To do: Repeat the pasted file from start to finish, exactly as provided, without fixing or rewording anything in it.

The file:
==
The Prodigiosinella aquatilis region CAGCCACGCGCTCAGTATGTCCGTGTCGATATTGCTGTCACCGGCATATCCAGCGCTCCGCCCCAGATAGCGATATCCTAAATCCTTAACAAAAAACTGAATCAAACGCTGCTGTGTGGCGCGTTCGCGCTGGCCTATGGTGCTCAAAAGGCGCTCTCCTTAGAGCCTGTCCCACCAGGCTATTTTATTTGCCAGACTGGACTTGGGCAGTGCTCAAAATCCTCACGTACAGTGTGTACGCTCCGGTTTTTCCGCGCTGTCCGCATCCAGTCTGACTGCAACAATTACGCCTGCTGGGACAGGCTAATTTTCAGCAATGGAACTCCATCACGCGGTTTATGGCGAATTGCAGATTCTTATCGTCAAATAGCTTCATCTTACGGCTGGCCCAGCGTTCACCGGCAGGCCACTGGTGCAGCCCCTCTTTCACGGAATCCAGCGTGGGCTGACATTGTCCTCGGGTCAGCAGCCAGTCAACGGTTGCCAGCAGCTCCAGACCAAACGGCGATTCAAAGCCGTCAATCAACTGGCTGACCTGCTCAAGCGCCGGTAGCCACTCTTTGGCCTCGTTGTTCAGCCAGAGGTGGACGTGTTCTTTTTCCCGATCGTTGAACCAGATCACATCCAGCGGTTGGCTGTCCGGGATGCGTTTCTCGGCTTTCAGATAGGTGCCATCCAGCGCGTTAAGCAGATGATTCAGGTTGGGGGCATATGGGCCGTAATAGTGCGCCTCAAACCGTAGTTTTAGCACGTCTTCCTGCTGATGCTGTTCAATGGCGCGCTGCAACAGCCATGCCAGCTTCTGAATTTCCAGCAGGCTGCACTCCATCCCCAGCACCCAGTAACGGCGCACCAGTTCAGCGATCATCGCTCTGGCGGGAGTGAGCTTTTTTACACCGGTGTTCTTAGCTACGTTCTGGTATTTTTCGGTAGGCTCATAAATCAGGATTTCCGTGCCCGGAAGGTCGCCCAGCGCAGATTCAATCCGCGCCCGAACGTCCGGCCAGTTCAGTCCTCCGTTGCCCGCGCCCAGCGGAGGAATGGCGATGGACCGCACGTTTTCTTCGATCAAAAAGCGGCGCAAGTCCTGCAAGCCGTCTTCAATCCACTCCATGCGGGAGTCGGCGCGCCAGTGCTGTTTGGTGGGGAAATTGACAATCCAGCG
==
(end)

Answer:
The Prodigiosinella aquatilis region CAGCCACGCGCTCAGTATGTCCGTGTCGATATTGCTGTCACCGGCATATCCAGCGCTCCGCCCCAGATAGCGATATCCTAAATCCTTAACAAAAAACTGAATCAAACGCTGCTGTGTGGCGCGTTCGCGCTGGCCTATGGTGCTCAAAAGGCGCTCTCCTTAGAGCCTGTCCCACCAGGCTATTTTATTTGCCAGACTGGACTTGGGCAGTGCTCAAAATCCTCACGTACAGTGTGTACGCTCCGGTTTTTCCGCGCTGTCCGCATCCAGTCTGACTGCAACAATTACGCCTGCTGGGACAGGCTAATTTTCAGCAATGGAACTCCATCACGCGGTTTATGGCGAATTGCAGATTCTTATCGTCAAATAGCTTCATCTTACGGCTGGCCCAGCGTTCACCGGCAGGCCACTGGTGCAGCCCCTCTTTCACGGAATCCAGCGTGGGCTGACATTGTCCTCGGGTCAGCAGCCAGTCAACGGTTGCCAGCAGCTCCAGACCAAACGGCGATTCAAAGCCGTCAATCAACTGGCTGACCTGCTCAAGCGCCGGTAGCCACTCTTTGGCCTCGTTGTTCAGCCAGAGGTGGACGTGTTCTTTTTCCCGATCGTTGAACCAGATCACATCCAGCGGTTGGCTGTCCGGGATGCGTTTCTCGGCTTTCAGATAGGTGCCATCCAGCGCGTTAAGCAGATGATTCAGGTTGGGGGCATATGGGCCGTAATAGTGCGCCTCAAACCGTAGTTTTAGCACGTCTTCCTGCTGATGCTGTTCAATGGCGCGCTGCAACAGCCATGCCAGCTTCTGAATTTCCAGCAGGCTGCACTCCATCCCCAGCACCCAGTAACGGCGCACCAGTTCAGCGATCATCGCTCTGGCGGGAGTGAGCTTTTTTACACCGGTGTTCTTAGCTACGTTCTGGTATTTTTCGGTAGGCTCATAAATCAGGATTTCCGTGCCCGGAAGGTCGCCCAGCGCAGATTCAATCCGCGCCCGAACGTCCGGCCAGTTCAGTCCTCCGTTGCCCGCGCCCAGCGGAGGAATGGCGATGGACCGCACGTTTTCTTCGATCAAAAAGCGGCGCAAGTCCTGCAAGCCGTCTTCAATCCACTCCATGCGGGAGTCGGCGCGCCAGTGCTGTTTGGTGGGGAAATTGACAATCCAGCG